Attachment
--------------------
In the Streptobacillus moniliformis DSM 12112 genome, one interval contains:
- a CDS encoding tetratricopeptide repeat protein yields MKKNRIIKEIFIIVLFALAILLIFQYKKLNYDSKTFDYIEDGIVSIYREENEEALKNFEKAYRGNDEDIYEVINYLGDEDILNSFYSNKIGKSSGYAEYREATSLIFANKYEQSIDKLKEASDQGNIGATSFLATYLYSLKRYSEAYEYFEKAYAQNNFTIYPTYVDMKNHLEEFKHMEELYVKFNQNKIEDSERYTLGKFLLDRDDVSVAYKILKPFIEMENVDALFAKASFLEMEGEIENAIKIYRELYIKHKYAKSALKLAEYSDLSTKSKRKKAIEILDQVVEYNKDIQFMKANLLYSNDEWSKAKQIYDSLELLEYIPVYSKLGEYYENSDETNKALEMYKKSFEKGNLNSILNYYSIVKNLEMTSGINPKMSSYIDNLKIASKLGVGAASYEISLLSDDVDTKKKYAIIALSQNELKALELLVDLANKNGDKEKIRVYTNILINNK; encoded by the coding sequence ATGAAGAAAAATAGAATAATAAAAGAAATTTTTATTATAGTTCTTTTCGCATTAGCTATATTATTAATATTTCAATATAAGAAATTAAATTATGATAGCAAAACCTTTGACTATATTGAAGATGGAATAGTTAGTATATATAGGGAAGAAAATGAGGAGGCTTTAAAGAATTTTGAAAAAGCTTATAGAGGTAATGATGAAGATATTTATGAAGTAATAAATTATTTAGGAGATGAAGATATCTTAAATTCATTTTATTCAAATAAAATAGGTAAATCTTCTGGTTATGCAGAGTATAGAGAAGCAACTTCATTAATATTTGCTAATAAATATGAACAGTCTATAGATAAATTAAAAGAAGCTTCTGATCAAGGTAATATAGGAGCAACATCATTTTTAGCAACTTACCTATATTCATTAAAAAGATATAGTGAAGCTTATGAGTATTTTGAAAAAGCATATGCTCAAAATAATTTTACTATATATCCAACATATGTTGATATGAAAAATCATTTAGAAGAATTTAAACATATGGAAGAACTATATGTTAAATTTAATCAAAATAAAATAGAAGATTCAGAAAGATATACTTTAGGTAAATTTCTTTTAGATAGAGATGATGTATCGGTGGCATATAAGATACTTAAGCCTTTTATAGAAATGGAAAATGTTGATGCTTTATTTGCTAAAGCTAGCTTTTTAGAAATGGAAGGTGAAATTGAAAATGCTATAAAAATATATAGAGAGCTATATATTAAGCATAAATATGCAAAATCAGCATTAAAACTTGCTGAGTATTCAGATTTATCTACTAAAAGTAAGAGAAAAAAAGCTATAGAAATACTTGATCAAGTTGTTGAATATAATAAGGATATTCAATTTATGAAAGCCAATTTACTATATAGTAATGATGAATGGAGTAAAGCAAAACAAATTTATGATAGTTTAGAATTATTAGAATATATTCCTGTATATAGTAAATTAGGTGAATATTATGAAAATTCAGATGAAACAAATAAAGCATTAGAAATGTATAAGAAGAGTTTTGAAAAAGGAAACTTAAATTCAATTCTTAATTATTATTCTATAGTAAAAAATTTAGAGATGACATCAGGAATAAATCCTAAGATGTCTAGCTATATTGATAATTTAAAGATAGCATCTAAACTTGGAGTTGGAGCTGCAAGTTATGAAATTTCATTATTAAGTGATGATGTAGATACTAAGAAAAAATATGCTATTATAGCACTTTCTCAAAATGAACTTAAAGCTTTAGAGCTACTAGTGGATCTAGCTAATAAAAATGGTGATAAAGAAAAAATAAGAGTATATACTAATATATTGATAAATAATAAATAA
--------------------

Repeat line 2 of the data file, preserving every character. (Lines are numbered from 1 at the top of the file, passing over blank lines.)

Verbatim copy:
- a CDS encoding tetratricopeptide repeat protein yields MKKNRIIKEIFIIVLFALAILLIFQYKKLNYDSKTFDYIEDGIVSIYREENEEALKNFEKAYRGNDEDIYEVINYLGDEDILNSFYSNKIGKSSGYAEYREATSLIFANKYEQSIDKLKEASDQGNIGATSFLATYLYSLKRYSEAYEYFEKAYAQNNFTIYPTYVDMKNHLEEFKHMEELYVKFNQNKIEDSERYTLGKFLLDRDDVSVAYKILKPFIEMENVDALFAKASFLEMEGEIENAIKIYRELYIKHKYAKSALKLAEYSDLSTKSKRKKAIEILDQVVEYNKDIQFMKANLLYSNDEWSKAKQIYDSLELLEYIPVYSKLGEYYENSDETNKALEMYKKSFEKGNLNSILNYYSIVKNLEMTSGINPKMSSYIDNLKIASKLGVGAASYEISLLSDDVDTKKKYAIIALSQNELKALELLVDLANKNGDKEKIRVYTNILINNK; encoded by the coding sequence ATGAAGAAAAATAGAATAATAAAAGAAATTTTTATTATAGTTCTTTTCGCATTAGCTATATTATTAATATTTCAATATAAGAAATTAAATTATGATAGCAAAACCTTTGACTATATTGAAGATGGAATAGTTAGTATATATAGGGAAGAAAATGAGGAGGCTTTAAAGAATTTTGAAAAAGCTTATAGAGGTAATGATGAAGATATTTATGAAGTAATAAATTATTTAGGAGATGAAGATATCTTAAATTCATTTTATTCAAATAAAATAGGTAAATCTTCTGGTTATGCAGAGTATAGAGAAGCAACTTCATTAATATTTGCTAATAAATATGAACAGTCTATAGATAAATTAAAAGAAGCTTCTGATCAAGGTAATATAGGAGCAACATCATTTTTAGCAACTTACCTATATTCATTAAAAAGATATAGTGAAGCTTATGAGTATTTTGAAAAAGCATATGCTCAAAATAATTTTACTATATATCCAACATATGTTGATATGAAAAATCATTTAGAAGAATTTAAACATATGGAAGAACTATATGTTAAATTTAATCAAAATAAAATAGAAGATTCAGAAAGATATACTTTAGGTAAATTTCTTTTAGATAGAGATGATGTATCGGTGGCATATAAGATACTTAAGCCTTTTATAGAAATGGAAAATGTTGATGCTTTATTTGCTAAAGCTAGCTTTTTAGAAATGGAAGGTGAAATTGAAAATGCTATAAAAATATATAGAGAGCTATATATTAAGCATAAATATGCAAAATCAGCATTAAAACTTGCTGAGTATTCAGATTTATCTACTAAAAGTAAGAGAAAAAAAGCTATAGAAATACTTGATCAAGTTGTTGAATATAATAAGGATATTCAATTTATGAAAGCCAATTTACTATATAGTAATGATGAATGGAGTAAAGCAAAACAAATTTATGATAGTTTAGAATTATTAGAATATATTCCTGTATATAGTAAATTAGGTGAATATTATGAAAATTCAGATGAAACAAATAAAGCATTAGAAATGTATAAGAAGAGTTTTGAAAAAGGAAACTTAAATTCAATTCTTAATTATTATTCTATAGTAAAAAATTTAGAGATGACATCAGGAATAAATCCTAAGATGTCTAGCTATATTGATAATTTAAAGATAGCATCTAAACTTGGAGTTGGAGCTGCAAGTTATGAAATTTCATTATTAAGTGATGATGTAGATACTAAGAAAAAATATGCTATTATAGCACTTTCTCAAAATGAACTTAAAGCTTTAGAGCTACTAGTGGATCTAGCTAATAAAAATGGTGATAAAGAAAAAATAAGAGTATATACTAATATATTGATAAATAATAAATAA